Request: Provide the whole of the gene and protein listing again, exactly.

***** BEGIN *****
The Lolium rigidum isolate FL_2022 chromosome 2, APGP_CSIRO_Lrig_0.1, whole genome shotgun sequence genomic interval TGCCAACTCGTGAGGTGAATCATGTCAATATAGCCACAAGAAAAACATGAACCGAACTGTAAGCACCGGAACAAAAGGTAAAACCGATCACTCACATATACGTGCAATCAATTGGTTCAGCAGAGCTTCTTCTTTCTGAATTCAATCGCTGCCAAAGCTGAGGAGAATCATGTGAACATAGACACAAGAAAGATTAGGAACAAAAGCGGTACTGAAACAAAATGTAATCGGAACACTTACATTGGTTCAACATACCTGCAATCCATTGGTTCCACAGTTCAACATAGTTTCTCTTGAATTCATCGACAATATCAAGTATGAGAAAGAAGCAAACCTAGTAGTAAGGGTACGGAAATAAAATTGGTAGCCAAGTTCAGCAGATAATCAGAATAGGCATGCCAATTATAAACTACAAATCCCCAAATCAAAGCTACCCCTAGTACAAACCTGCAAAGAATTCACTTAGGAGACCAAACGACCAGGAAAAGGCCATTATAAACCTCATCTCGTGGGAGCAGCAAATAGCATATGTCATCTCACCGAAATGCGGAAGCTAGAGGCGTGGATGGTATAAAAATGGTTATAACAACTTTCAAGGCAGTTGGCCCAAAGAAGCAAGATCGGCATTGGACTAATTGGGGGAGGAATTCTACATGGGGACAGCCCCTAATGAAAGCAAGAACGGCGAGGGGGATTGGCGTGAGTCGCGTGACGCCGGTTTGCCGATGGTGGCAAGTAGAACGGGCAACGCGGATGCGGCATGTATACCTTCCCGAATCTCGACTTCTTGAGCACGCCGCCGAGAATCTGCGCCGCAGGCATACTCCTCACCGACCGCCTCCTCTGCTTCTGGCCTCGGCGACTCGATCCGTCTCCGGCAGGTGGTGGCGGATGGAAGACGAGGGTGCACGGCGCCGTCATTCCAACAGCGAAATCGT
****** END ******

The Lolium rigidum isolate FL_2022 chromosome 2, APGP_CSIRO_Lrig_0.1, whole genome shotgun sequence genomic interval TGCCAACTCGTGAGGTGAATCATGTCAATATAGCCACAAGAAAAACATGAACCGAACTGTAAGCACCGGAACAAAAGGTAAAACCGATCACTCACATATACGTGCAATCAATTGGTTCAGCAGAGCTTCTTCTTTCTGAATTCAATCGCTGCCAAAGCTGAGGAGAATCATGTGAACATAGACACAAGAAAGATTAGGAACAAAAGCGGTACTGAAACAAAATGTAATCGGAACACTTACATTGGTTCAACATACCTGCAATCCATTGGTTCCACAGTTCAACATAGTTTCTCTTGAATTCATCGACAATATCAAGTATGAGAAAGAAGCAAACCTAGTAGTAAGGGTACGGAAATAAAATTGGTAGCCAAGTTCAGCAGATAATCAGAATAGGCATGCCAATTATAAACTACAAATCCCCAAATCAAAGCTACCCCTAGTACAAACCTGCAAAGAATTCACTTAGGAGACCAAACGACCAGGAAAAGGCCATTATAAACCTCATCTCGTGGGAGCAGCAAATAGCATATGTCATCTCACCGAAATGCGGAAGCTAGAGGCGTGGATGGTATAAAAATGGTTATAACAACTTTCAAGGCAGTTGGCCCAAAGAAGCAAGATCGGCATTGGACTAATTGGGGGAGGAATTCTACATGGGGACAGCCCCTAATGAAAGCAAGAACGGCGAGGGGGATTGGCGTGAGTCGCGTGACGCCGGTTTGCCGATGGTGGCAAGTAGAACGGGCAACGCGGATGCGGCATGTATACCTTCCCGAATCTCGACTTCTTGAGCACGCCGCCGAGAATCTGCGCCGCAGGCATACTCCTCACCGACCGCCTCCTCTGCTTCTGGCCTCGGCGACTCGATCCGTCTCCGGCAGGTGGTGGCGGATGGAAGACGAGGGTGCACGGCGCCGTCATTCCAACAGCGAAATCGT